One of the most frustrating thing about short sales is that they can take forever.  The reason for this is because the lender needs permission from the borrower to short sell the house, and this can take quite a while because of bureaucracy and the sheer volume of these requests.  As of last March, more than 40% of short sales in California ended up falling through because of the long timeline for completing the sale (I can’t find similar information nationwide, but I assume these type of problems are pretty much universal).

In an effort to encourage more short sales, the Federal Housing Finance Agency, the conservator for Freddie Mac and Fannie Mae, has introduced some rule changes that will hopefully speed up the short sale process.  The new rules will require lenders to respond to requests for short sales within 30 days and issue a yes or no decision within 60 days of the short sale request.  If after 30 days the request is still being reviewed, the lender must provide weekly status updates.
This is a positive development.  A few days ago information was released that showed that for the first time ever, short sales outpaced foreclosure sales in a month.  I’ve discussed this at length in the past, but short sales are preferable to foreclosures in almost every way.  Short sales are less harmful to the borrower than foreclosures, less harmful to the community than foreclosures, and ultimately cost the lender less money than foreclosures.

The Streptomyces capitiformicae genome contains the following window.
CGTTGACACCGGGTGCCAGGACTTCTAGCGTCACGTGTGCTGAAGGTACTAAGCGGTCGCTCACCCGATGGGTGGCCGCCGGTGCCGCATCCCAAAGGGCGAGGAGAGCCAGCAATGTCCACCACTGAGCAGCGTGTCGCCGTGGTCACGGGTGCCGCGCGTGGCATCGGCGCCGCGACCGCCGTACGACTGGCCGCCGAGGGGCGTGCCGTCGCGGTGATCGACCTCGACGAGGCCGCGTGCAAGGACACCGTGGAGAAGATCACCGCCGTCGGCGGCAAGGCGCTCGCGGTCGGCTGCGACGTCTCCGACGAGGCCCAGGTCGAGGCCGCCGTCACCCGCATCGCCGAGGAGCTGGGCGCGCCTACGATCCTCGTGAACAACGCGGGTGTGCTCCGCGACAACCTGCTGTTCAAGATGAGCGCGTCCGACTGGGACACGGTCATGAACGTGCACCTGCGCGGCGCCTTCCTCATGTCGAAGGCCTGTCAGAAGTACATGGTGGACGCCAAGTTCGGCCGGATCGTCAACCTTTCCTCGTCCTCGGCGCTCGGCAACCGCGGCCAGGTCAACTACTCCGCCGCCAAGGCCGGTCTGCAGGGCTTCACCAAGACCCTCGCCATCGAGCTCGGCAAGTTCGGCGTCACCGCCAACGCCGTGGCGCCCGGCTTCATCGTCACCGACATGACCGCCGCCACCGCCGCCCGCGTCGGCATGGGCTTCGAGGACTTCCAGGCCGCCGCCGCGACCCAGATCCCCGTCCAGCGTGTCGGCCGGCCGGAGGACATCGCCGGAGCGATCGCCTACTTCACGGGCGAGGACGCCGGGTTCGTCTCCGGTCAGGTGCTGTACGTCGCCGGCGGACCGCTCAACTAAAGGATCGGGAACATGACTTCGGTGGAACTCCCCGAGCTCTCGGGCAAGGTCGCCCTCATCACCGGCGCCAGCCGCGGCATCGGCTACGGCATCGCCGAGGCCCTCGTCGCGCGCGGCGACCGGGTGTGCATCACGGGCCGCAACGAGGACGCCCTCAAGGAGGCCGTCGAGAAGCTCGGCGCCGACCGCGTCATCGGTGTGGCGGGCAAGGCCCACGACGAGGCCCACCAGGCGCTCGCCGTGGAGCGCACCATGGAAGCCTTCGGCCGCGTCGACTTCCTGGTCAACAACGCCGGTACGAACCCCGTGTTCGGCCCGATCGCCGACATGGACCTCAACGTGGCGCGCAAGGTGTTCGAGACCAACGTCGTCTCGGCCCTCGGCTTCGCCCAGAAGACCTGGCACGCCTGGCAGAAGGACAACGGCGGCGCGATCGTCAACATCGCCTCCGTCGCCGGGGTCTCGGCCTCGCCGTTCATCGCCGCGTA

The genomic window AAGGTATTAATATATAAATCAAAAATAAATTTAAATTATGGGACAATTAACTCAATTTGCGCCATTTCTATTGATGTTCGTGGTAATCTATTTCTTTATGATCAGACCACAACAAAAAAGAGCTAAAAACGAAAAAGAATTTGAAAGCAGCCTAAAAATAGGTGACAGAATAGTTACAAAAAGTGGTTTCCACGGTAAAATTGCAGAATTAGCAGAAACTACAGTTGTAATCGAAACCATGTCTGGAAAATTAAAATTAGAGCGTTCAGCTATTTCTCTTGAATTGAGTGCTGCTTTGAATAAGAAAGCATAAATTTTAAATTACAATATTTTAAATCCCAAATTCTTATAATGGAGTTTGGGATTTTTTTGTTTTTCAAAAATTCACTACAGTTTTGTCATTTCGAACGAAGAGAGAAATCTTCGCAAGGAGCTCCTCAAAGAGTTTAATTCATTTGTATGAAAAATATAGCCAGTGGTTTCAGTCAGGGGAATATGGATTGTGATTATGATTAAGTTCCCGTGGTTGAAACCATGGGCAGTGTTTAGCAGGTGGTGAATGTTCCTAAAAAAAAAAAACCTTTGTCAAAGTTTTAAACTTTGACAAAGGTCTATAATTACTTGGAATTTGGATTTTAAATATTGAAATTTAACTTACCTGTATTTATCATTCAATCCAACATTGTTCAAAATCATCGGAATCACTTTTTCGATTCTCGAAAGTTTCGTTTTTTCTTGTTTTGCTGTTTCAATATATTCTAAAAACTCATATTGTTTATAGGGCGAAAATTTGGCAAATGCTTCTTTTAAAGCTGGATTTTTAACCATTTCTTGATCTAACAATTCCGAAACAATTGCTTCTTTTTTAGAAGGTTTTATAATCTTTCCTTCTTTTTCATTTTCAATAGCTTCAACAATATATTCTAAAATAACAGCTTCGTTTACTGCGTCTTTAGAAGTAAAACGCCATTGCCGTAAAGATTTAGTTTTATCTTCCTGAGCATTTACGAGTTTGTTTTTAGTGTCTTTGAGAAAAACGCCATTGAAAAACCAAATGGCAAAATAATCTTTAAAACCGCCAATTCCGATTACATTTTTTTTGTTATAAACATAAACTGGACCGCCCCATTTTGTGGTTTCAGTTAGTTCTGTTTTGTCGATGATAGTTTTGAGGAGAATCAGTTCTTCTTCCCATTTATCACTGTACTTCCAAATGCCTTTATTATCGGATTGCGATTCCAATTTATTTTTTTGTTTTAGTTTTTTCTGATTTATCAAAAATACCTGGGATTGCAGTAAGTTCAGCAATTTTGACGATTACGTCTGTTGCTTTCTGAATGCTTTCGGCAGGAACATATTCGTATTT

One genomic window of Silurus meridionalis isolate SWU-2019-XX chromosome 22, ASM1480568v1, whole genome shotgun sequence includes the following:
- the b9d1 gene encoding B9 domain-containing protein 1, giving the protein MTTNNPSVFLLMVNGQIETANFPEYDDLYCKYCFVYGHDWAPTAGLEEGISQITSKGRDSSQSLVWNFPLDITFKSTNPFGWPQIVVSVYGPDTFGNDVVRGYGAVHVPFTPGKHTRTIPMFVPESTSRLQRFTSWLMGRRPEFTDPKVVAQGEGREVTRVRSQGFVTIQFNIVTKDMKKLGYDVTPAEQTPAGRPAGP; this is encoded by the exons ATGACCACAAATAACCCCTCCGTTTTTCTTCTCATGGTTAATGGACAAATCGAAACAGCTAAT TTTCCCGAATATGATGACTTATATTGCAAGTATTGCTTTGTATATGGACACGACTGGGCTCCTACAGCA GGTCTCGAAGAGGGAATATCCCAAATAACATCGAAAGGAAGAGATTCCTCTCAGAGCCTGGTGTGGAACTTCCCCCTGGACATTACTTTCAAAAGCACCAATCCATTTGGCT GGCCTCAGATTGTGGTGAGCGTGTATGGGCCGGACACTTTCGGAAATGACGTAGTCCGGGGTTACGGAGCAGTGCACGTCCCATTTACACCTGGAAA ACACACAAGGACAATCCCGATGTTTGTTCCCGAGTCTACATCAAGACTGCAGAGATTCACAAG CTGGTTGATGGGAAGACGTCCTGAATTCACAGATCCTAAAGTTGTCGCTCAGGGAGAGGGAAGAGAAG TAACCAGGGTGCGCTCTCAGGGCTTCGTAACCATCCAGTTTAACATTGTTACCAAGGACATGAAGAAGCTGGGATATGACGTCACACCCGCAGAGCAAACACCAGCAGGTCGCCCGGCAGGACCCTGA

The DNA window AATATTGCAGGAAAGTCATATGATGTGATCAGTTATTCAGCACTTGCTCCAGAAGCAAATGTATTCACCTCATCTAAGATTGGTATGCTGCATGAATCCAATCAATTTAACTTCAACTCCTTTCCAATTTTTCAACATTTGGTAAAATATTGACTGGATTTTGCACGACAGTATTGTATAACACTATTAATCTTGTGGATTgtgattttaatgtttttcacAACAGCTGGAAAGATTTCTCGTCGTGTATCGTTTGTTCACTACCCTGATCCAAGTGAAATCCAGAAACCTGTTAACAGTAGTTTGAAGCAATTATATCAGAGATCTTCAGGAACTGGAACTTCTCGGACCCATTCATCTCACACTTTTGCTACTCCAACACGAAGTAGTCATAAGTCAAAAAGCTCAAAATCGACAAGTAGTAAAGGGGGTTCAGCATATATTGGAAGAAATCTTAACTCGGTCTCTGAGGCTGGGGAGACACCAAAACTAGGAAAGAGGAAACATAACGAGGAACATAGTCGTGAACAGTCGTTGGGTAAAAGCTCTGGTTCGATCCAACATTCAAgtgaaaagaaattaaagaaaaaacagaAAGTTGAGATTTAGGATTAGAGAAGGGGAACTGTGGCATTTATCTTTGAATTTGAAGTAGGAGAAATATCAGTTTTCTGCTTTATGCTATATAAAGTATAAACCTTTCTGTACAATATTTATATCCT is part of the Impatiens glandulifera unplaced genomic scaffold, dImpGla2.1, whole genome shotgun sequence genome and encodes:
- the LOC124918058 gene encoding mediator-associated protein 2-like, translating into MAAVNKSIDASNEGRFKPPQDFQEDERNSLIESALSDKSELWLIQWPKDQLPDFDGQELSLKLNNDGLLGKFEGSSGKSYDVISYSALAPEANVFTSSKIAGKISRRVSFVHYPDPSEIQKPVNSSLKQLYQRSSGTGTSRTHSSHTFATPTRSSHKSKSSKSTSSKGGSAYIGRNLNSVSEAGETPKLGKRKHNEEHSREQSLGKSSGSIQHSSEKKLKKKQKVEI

Whatever can be done to encourage short sales in lieu of foreclosures should be done.  This is a common sense decision from the FHFA that costs nothing.  Hopefully with the faster response times we will continue to see an increase in short sales.
Reprinted from Michael Kraus, Total Mortgage Services. 

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